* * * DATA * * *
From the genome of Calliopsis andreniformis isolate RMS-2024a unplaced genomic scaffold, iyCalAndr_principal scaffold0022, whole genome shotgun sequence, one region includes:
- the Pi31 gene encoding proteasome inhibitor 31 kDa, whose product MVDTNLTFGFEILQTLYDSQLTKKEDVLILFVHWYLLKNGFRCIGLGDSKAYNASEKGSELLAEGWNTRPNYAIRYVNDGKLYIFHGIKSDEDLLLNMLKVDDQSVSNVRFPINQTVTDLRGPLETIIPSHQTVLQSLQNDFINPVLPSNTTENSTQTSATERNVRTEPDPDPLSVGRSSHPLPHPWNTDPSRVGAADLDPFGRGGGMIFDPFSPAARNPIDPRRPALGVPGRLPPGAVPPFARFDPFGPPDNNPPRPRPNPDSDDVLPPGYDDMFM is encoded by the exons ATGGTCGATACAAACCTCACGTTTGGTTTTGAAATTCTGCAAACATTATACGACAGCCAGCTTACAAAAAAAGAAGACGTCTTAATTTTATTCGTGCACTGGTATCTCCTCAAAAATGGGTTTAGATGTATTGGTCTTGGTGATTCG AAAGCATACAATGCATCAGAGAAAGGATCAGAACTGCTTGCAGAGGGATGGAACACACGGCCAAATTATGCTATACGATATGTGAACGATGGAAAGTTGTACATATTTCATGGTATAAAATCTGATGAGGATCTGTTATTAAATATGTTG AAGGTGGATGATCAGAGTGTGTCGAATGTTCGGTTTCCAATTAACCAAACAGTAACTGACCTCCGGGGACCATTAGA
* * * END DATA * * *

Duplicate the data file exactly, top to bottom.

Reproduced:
From the genome of Calliopsis andreniformis isolate RMS-2024a unplaced genomic scaffold, iyCalAndr_principal scaffold0022, whole genome shotgun sequence, one region includes:
- the Pi31 gene encoding proteasome inhibitor 31 kDa, whose product MVDTNLTFGFEILQTLYDSQLTKKEDVLILFVHWYLLKNGFRCIGLGDSKAYNASEKGSELLAEGWNTRPNYAIRYVNDGKLYIFHGIKSDEDLLLNMLKVDDQSVSNVRFPINQTVTDLRGPLETIIPSHQTVLQSLQNDFINPVLPSNTTENSTQTSATERNVRTEPDPDPLSVGRSSHPLPHPWNTDPSRVGAADLDPFGRGGGMIFDPFSPAARNPIDPRRPALGVPGRLPPGAVPPFARFDPFGPPDNNPPRPRPNPDSDDVLPPGYDDMFM is encoded by the exons ATGGTCGATACAAACCTCACGTTTGGTTTTGAAATTCTGCAAACATTATACGACAGCCAGCTTACAAAAAAAGAAGACGTCTTAATTTTATTCGTGCACTGGTATCTCCTCAAAAATGGGTTTAGATGTATTGGTCTTGGTGATTCG AAAGCATACAATGCATCAGAGAAAGGATCAGAACTGCTTGCAGAGGGATGGAACACACGGCCAAATTATGCTATACGATATGTGAACGATGGAAAGTTGTACATATTTCATGGTATAAAATCTGATGAGGATCTGTTATTAAATATGTTG AAGGTGGATGATCAGAGTGTGTCGAATGTTCGGTTTCCAATTAACCAAACAGTAACTGACCTCCGGGGACCATTAGA